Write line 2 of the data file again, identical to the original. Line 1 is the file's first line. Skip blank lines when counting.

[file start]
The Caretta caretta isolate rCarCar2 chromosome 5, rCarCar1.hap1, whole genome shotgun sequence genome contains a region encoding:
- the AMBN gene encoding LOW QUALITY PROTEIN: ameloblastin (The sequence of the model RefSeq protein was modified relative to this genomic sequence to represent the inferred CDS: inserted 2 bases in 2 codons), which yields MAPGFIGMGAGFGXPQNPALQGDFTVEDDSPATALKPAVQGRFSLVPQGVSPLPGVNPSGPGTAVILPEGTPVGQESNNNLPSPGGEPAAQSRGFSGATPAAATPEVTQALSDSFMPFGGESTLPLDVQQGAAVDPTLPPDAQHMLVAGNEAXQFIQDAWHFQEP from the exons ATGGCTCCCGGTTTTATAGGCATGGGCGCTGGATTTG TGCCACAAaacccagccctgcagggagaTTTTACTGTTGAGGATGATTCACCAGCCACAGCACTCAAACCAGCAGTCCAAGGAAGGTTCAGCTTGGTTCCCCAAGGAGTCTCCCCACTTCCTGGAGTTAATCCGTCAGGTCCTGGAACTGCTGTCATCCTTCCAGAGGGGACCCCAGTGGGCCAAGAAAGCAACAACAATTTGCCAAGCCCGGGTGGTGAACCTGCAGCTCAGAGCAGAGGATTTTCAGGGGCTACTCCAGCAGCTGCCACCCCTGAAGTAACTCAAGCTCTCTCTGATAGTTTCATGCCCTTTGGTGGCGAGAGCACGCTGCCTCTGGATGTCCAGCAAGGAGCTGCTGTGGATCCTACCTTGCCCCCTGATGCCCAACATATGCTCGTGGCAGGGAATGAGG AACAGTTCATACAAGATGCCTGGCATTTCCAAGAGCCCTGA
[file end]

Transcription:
- the AMBN gene encoding LOW QUALITY PROTEIN: ameloblastin (The sequence of the model RefSeq protein was modified relative to this genomic sequence to represent the inferred CDS: inserted 2 bases in 2 codons), which yields MAPGFIGMGAGFGXPQNPALQGDFTVEDDSPATALKPAVQGRFSLVPQGVSPLPGVNPSGPGTAVILPEGTPVGQESNNNLPSPGGEPAAQSRGFSGATPAAATPEVTQALSDSFMPFGGESTLPLDVQQGAAVDPTLPPDAQHMLVAGNEAXQFIQDAWHFQEP from the exons ATGGCTCCCGGTTTTATAGGCATGGGCGCTGGATTTG TGCCACAAaacccagccctgcagggagaTTTTACTGTTGAGGATGATTCACCAGCCACAGCACTCAAACCAGCAGTCCAAGGAAGGTTCAGCTTGGTTCCCCAAGGAGTCTCCCCACTTCCTGGAGTTAATCCGTCAGGTCCTGGAACTGCTGTCATCCTTCCAGAGGGGACCCCAGTGGGCCAAGAAAGCAACAACAATTTGCCAAGCCCGGGTGGTGAACCTGCAGCTCAGAGCAGAGGATTTTCAGGGGCTACTCCAGCAGCTGCCACCCCTGAAGTAACTCAAGCTCTCTCTGATAGTTTCATGCCCTTTGGTGGCGAGAGCACGCTGCCTCTGGATGTCCAGCAAGGAGCTGCTGTGGATCCTACCTTGCCCCCTGATGCCCAACATATGCTCGTGGCAGGGAATGAGG AACAGTTCATACAAGATGCCTGGCATTTCCAAGAGCCCTGA